I don't know why but I have been very hesitant to cook salmon. Until yesterday. I knew I had to do it soon or I'd go crazy thinking about it. My inspiration came from a delicious recipe for Maple Glazed Salmon that I found on Alanna's Kitchen Parade. It reminded me of the halibut my brother-in-law had made for us when we visited them a couple of months ago.
This is grilled halibut with ginger, citrus and watercress, a recipe from Williams-Sonoma's Fish, a book I highly recommend.
Like the halibut, I wanted to grill the salmon but the weather gods decreed otherwise. We had a major thunderstorm with lots of wind, hail, and bright bolts of lightning; so I decided to give in to the universe and baked it instead. What follows is my adaptation of Alanna's recipe, influenced by the halibut recipe from Fish.
- Small filet of salmon, between 1lb and 1.5lb
- 3/4 cup maple syrup
- 1/4 cup soy sauce
- 1 tbsp fresh grated ginger (optional)
- 1/4 cup coarsely crushed black pepper
- oil to grease foil
- Heat your oven to 500F and place the rack in the top most position. (I love to use the convection bake feature of my oven so I heated my oven to 475F instead of 500F.)
- Mix the maple syrup, soy sauce and ginger in a large bowl.
- Put the salmon in this marinade and marinate for 20 minutes.
- Line a baking tray with foil and grease with oil of your choice.
- Place the salmon on the tray, reserving the marinade for a sauce.
- Press the coarsely ground black pepper onto the salmon and bake for about 6-8 minutes depending on the thickness of the filet. The rule of thumb is 10 minutes per inch of thickness. The salmon is done when it turns pale pink.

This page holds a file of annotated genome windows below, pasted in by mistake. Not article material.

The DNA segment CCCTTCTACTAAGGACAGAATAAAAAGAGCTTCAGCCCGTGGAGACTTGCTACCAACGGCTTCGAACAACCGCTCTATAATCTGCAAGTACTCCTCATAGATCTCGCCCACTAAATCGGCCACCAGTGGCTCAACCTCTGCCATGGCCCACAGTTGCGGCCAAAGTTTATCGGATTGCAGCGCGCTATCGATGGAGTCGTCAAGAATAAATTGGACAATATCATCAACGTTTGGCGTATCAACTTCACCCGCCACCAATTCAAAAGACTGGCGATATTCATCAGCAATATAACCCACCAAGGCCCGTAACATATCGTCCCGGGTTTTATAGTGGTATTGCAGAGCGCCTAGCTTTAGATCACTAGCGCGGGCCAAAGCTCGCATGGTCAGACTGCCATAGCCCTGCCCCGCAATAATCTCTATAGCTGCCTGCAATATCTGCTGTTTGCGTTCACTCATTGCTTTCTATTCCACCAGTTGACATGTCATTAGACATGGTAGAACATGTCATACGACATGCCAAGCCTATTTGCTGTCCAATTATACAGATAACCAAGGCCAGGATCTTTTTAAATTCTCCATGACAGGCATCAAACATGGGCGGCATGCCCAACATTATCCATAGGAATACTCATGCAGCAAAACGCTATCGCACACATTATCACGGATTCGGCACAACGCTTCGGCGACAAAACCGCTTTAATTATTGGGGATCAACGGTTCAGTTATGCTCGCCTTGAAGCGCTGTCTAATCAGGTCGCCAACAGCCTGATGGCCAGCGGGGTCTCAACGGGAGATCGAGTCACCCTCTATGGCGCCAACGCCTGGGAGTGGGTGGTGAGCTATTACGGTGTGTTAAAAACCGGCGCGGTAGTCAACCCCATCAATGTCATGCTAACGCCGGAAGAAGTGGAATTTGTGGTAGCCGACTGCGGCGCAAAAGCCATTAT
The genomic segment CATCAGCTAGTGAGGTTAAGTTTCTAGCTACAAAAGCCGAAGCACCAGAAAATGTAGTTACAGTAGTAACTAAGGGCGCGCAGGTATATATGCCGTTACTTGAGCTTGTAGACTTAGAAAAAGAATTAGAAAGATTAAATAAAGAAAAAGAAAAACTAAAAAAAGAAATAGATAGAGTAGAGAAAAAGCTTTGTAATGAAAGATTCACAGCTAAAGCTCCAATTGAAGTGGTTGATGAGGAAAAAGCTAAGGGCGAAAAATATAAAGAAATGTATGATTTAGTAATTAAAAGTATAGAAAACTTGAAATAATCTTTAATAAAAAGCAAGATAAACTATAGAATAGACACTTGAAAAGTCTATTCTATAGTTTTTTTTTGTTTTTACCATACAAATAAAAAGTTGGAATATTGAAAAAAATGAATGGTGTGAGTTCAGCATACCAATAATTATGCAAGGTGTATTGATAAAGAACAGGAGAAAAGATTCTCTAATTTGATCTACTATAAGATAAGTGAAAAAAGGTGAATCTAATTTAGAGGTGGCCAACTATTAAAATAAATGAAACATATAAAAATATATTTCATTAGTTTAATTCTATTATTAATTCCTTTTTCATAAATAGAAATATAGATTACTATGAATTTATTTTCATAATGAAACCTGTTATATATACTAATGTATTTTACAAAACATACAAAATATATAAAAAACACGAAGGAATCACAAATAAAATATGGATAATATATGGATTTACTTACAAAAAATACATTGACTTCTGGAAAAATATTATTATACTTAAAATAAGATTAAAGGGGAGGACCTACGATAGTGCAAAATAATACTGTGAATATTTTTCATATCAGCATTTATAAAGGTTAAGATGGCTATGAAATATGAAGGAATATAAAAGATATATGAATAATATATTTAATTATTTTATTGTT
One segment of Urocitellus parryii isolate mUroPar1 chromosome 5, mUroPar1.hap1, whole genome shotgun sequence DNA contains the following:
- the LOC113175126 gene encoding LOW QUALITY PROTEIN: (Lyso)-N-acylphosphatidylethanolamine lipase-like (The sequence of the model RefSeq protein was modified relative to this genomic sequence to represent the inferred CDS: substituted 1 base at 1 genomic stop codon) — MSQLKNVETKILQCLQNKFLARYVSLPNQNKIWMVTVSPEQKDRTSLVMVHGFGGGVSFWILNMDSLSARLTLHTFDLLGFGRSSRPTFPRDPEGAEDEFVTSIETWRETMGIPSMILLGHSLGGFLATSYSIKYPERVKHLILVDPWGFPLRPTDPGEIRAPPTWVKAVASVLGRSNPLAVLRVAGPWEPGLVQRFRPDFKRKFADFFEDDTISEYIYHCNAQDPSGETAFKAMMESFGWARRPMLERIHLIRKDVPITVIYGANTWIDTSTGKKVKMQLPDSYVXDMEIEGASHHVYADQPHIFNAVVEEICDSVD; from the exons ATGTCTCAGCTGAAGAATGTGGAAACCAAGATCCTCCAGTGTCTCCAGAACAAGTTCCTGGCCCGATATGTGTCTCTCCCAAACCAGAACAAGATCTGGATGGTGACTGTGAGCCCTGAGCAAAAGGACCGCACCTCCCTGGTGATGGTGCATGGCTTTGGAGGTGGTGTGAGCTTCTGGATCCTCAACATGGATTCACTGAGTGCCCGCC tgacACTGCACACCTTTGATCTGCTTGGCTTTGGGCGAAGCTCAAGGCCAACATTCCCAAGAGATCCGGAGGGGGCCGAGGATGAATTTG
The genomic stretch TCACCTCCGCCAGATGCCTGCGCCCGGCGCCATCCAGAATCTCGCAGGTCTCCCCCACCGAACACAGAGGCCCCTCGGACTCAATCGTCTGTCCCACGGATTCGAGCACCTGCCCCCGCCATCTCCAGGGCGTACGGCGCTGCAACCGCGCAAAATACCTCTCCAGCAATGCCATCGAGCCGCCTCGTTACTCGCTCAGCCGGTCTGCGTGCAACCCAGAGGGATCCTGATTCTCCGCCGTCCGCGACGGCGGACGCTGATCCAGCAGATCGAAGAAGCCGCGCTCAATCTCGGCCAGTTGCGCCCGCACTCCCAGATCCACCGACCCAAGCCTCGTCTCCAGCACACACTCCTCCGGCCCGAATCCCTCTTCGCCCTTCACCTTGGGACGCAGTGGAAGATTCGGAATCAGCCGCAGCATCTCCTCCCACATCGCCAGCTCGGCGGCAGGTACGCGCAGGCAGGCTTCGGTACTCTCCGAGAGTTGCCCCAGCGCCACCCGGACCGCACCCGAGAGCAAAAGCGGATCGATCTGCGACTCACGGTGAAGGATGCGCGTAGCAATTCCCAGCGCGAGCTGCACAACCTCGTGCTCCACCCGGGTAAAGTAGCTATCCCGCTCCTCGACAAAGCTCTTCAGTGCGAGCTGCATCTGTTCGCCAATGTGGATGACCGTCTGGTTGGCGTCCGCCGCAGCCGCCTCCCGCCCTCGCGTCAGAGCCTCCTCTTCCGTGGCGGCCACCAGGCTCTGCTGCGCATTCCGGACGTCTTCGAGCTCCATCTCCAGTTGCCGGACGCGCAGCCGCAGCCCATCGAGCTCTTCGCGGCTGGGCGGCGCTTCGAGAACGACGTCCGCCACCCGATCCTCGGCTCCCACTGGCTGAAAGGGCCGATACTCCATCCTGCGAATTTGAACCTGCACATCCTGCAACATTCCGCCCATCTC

- Heat the marinade in a saucepan till it boils and simmer it until the salmon is ready to be pulled out of the oven. This ensures that any fishy leftovers in the sauce are thoroughly cooked.
- Pour this marinade over the salmon just before serving for an additional kick.
I can't tell you just how ecstatic I am. This was quick, easy and Alanna's right, it is miracle food!
Alanna recommends marinating the salmon for 4 to 48 hours in the refrigerator. I didn't have that much time on hand because, as usual, I was scrambling to get dinner on the table before everyone fainted due to starvation. Fish from Williams-Sonoma recommends marinating fish for only 20 minutes; after this, they say, the fish begins to cook in the acids in the marinade. I usually marinate my fish upto 24 hours in the refrigerator. I have done this with delicate fish like pomfret, too and the flavor only gets enhanced. I have never seen any 'cooking' but then again my marinades have not been overly acidic. Since I did not have much time on hand, I decided to forego the marination; also, I knew that I was going to pour the sauce over the fish so I didn't think marinating was critical. Isn't it funny how we manipulate things to suit the situation at hand?!
Medha helped me crush the black pepper in my mortar and pestle. Oooh! Can I do that? She started coughing shortly thereafter because "it smelt bad" and left the rest of the job to me! Since Alanna recommended overdoing the pepper, that's exactly what I did! However, I didn't coat about 1/4 of the filet with black pepper in deference to tender taste buds.
I served the maple glazed salmon with black pepper and ginger on a bed of organic romaine lettuce and peach tea. This recipe is a keeper! I am very thrilled!
Thank you, Alanna!
More maple glazed salmon recipes:
Maple-glazed salmon from Green Mountain at Fox Run, a women's retreat in Vermont. This recipe uses some ginger, not as much as I did, along with dijon mustard and scallions but no black pepper.
Pepper-Crusted Maple-Glazed Salmon from Food Network, which recommends an ideal marinating time of 24 hours.